By Kerstin Sabene
On November 1st and 2nd, “El Dia de los Difuntos” or Day of the Dead is celebrated throughout Guatemala, especially in the Maya Kaqchikel town of Santiago, Sacatepequez. It is here in its lush central highlands where the sacred tradition of flying giant kites was born 121 years ago.
Because of COVID-19, cultural events around the world, including the now infamous, gigantic kite festival of Santiago, Sacatepequez, have all been cancelled. “In its 121-year history, the only other time this has happened was in 2005 after Hurricane Stan tore through parts of Central America,” explained Luis Ixcajoc, a life-long resident of Santiago and key organizer in the town’s kite festival activities.
Giant kite that has been hoisted up into position in the Santiago cemetery on Dia de los Muertos.
In Santiago, Day of the Dead Celebrations are the culmination of between six to eleven months of work for the barilleteros, or kite makers. It is clearly an intrinsic part of the community’s culture, just like the air that they breathe.
Now, fifteen years after Hurricane Stan, and in the midst of a pandemic, everyday life has become yet another struggle for the people of Guatemala where half of its population already live in extreme poverty. Thousands of Guatemalans have lost their jobs and while the “State of Calamity” was officially lifted on October 1, it is still difficult for many people to find work. Some are still taking to the streets waving white flags to signal that they need food. Revenue from tourism, which is a large portion of Santiago’s income, will be non-existent this year.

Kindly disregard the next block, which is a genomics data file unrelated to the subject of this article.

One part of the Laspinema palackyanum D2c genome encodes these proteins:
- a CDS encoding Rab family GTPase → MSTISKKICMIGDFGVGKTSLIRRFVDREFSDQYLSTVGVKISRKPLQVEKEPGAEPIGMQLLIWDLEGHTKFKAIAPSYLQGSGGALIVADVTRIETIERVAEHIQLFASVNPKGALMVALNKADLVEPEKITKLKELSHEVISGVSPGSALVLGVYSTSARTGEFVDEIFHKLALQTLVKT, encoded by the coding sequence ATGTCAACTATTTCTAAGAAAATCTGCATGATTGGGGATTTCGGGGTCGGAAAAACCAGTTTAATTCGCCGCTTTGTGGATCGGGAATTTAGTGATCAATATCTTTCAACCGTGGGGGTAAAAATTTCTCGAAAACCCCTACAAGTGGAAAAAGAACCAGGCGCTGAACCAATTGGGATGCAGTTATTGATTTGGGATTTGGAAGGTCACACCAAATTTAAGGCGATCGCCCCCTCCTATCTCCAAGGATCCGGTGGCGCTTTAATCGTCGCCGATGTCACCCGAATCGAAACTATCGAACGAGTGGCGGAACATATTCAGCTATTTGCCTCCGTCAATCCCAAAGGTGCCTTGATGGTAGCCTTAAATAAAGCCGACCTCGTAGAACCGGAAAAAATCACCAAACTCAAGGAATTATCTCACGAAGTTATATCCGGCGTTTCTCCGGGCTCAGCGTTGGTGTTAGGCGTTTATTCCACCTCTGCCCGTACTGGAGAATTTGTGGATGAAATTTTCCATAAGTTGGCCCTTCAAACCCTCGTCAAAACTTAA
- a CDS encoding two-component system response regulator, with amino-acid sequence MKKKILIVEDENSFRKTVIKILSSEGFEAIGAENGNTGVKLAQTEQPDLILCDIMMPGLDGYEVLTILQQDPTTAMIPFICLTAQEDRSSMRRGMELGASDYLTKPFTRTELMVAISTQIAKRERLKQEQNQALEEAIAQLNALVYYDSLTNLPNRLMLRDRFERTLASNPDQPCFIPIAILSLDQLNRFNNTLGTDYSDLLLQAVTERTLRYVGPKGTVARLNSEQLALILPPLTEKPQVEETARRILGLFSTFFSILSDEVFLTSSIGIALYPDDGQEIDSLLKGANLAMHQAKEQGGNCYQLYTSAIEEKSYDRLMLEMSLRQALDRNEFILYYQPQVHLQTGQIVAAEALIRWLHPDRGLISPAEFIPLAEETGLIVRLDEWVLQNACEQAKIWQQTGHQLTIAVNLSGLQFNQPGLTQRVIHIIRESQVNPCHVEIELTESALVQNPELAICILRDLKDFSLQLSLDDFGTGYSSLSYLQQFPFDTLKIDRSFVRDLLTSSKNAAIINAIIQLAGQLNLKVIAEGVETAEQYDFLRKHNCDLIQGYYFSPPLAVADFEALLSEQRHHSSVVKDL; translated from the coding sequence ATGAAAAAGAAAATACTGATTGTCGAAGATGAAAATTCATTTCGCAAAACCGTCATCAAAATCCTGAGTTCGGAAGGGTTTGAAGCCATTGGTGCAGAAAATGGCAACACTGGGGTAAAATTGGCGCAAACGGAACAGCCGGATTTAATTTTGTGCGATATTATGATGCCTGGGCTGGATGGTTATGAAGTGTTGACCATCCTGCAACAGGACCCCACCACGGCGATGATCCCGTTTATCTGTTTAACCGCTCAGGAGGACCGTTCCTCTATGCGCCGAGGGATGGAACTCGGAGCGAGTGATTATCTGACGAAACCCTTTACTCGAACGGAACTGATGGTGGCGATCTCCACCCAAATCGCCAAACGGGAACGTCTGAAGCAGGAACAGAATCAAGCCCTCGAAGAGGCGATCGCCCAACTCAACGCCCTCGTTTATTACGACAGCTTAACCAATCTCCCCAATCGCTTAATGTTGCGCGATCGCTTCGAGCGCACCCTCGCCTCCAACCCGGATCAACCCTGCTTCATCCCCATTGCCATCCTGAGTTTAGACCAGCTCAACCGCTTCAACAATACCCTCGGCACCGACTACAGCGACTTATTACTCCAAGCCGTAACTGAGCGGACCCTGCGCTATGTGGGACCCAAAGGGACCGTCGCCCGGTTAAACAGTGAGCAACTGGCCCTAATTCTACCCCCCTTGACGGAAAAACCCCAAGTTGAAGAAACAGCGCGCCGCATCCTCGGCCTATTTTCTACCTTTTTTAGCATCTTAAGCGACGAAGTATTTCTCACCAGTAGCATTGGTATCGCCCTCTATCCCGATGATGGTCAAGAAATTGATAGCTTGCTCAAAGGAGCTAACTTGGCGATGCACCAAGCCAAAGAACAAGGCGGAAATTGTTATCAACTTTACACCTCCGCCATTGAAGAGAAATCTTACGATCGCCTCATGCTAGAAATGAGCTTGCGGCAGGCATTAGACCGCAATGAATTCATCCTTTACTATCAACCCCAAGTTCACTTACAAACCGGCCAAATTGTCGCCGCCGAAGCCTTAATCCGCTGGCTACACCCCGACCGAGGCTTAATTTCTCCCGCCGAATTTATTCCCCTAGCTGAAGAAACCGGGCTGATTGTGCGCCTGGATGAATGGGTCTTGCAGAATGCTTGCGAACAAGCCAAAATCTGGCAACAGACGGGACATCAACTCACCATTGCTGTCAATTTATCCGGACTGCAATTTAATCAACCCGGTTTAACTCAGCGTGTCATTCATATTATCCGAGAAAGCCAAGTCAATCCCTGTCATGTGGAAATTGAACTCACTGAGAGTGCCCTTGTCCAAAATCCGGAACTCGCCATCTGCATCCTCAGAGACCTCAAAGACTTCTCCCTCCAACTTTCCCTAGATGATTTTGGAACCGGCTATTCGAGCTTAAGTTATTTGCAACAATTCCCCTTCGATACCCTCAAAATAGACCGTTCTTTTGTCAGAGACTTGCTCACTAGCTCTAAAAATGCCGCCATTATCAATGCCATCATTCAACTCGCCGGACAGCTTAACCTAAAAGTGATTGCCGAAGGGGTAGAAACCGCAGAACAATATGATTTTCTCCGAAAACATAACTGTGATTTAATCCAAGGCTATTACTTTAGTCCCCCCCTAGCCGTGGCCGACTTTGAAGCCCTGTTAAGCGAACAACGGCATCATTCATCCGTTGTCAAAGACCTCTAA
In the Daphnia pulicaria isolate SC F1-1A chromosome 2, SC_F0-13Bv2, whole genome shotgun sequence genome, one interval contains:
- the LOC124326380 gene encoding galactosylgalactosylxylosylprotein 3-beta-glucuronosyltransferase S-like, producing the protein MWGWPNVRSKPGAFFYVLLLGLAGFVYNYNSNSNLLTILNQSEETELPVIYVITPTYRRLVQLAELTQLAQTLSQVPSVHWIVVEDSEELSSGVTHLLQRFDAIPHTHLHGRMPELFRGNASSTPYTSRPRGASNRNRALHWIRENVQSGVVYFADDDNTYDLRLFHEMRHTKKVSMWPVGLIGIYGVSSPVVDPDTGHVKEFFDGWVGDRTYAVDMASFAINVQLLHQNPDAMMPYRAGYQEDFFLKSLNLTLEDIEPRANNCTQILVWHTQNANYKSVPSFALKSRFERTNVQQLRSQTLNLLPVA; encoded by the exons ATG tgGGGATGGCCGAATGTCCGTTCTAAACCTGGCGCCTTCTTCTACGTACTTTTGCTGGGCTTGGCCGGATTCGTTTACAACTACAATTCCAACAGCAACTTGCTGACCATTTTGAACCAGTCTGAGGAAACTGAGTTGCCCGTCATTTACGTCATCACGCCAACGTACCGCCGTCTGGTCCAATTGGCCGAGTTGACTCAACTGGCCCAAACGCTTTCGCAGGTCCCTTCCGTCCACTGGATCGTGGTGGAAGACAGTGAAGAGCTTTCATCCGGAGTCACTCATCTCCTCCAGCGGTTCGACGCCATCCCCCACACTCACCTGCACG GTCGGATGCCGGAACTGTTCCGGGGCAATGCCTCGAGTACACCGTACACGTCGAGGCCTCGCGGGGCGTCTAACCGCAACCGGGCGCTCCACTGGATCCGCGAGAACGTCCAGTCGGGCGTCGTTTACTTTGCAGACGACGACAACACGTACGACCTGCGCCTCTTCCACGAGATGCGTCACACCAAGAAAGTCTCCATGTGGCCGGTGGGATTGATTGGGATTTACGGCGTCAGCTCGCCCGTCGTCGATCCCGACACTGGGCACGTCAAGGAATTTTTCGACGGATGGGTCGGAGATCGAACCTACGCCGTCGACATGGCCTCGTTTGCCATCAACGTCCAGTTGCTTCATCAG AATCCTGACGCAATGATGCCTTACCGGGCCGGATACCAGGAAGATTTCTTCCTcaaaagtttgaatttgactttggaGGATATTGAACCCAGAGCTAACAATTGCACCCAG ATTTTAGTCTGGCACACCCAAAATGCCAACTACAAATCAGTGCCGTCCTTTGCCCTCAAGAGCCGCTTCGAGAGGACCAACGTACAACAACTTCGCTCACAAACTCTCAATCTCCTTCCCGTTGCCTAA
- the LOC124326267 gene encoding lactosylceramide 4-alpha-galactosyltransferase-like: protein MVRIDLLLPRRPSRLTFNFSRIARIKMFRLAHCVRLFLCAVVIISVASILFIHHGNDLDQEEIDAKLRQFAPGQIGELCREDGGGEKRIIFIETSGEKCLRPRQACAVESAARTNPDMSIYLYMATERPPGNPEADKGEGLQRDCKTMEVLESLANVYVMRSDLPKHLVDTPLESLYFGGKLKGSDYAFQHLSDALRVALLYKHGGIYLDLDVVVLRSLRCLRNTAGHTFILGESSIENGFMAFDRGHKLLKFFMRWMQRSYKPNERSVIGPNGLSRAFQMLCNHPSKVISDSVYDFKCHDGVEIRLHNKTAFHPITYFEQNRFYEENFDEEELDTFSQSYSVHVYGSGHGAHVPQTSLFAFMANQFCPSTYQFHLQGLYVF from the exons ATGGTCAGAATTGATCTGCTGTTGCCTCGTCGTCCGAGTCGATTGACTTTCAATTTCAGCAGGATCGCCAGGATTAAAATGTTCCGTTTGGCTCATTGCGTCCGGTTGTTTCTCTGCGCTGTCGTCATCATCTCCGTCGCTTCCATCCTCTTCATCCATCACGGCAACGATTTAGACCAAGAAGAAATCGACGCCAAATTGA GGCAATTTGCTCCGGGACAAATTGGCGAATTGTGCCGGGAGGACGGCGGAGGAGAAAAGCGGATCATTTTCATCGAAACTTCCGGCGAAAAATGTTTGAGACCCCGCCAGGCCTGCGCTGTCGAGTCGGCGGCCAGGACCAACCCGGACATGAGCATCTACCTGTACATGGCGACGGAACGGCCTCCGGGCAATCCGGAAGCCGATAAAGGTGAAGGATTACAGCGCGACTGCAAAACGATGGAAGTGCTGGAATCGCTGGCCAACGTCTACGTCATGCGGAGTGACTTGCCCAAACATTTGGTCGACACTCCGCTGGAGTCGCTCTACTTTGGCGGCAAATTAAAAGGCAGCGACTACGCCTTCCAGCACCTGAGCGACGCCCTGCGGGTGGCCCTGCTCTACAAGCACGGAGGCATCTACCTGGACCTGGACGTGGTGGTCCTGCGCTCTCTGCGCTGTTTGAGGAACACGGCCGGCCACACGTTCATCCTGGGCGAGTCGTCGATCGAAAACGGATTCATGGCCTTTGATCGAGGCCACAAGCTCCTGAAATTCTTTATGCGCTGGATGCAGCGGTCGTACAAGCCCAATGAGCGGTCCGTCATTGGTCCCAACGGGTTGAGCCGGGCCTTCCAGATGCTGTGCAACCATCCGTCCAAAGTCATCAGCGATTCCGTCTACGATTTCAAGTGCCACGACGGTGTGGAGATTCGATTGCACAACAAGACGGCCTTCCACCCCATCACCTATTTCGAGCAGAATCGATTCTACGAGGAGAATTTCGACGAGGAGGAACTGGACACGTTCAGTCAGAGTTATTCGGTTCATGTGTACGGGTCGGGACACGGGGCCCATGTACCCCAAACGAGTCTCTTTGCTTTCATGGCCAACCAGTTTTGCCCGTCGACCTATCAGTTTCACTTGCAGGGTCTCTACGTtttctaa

“We need to lift some spirits and continue to fly our beautiful kites,” said Ignacio Ochoa, a Guatemalan anthropologist, who together with Luis Ixcajoc in Santiago, recently devised a plan to teach migrant children via Zoom about the tradition of kite-building at the Oakland Catholic Center in California. “I started introducing kite-making and flying as a way to empower migrant children and their parents,” he said. “By recreating their culture here in the U.S., it helps them to feel proud of their own heritage.”
Altogether, there have been three kite-making workshops via Zoom from Guatemala to California this October. The last one, held this past Wednesday, October 28, was attended by more than a dozen children and their parents.
Kite-making workshop at Oakland Catholic Center on October 28, 2020. Photo by Ignacio Ochoa.
The Catholic Center in Oakland is a Sanctuary for Latin American migrants and has been open to Guatemalans as a venue where they can congregate for cultural events. “That’s why we introduced the idea of celebrating Day of the Dead here,” said Ochoa. “It's a way to validate their cultural heritage, while at the same time providing them a safe haven to tell their unofficial stories and to learn about their rights as migrants.”